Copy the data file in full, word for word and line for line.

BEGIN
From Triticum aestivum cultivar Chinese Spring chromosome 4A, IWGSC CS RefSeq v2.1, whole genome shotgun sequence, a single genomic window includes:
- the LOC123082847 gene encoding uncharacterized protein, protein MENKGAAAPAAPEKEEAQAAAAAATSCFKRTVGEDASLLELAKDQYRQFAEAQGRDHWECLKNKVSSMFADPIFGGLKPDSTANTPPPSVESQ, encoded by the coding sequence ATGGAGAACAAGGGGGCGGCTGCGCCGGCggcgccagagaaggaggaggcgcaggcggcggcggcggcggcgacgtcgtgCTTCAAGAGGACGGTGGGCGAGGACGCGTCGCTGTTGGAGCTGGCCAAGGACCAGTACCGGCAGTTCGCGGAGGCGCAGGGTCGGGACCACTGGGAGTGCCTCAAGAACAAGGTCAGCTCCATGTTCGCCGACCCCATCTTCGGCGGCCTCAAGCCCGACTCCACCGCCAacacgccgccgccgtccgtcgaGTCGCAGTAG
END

From Triticum aestivum cultivar Chinese Spring chromosome 4A, IWGSC CS RefSeq v2.1, whole genome shotgun sequence, a single genomic window includes:
- the LOC123082847 gene encoding uncharacterized protein, protein MENKGAAAPAAPEKEEAQAAAAAATSCFKRTVGEDASLLELAKDQYRQFAEAQGRDHWECLKNKVSSMFADPIFGGLKPDSTANTPPPSVESQ, encoded by the coding sequence ATGGAGAACAAGGGGGCGGCTGCGCCGGCggcgccagagaaggaggaggcgcaggcggcggcggcggcggcgacgtcgtgCTTCAAGAGGACGGTGGGCGAGGACGCGTCGCTGTTGGAGCTGGCCAAGGACCAGTACCGGCAGTTCGCGGAGGCGCAGGGTCGGGACCACTGGGAGTGCCTCAAGAACAAGGTCAGCTCCATGTTCGCCGACCCCATCTTCGGCGGCCTCAAGCCCGACTCCACCGCCAacacgccgccgccgtccgtcgaGTCGCAGTAG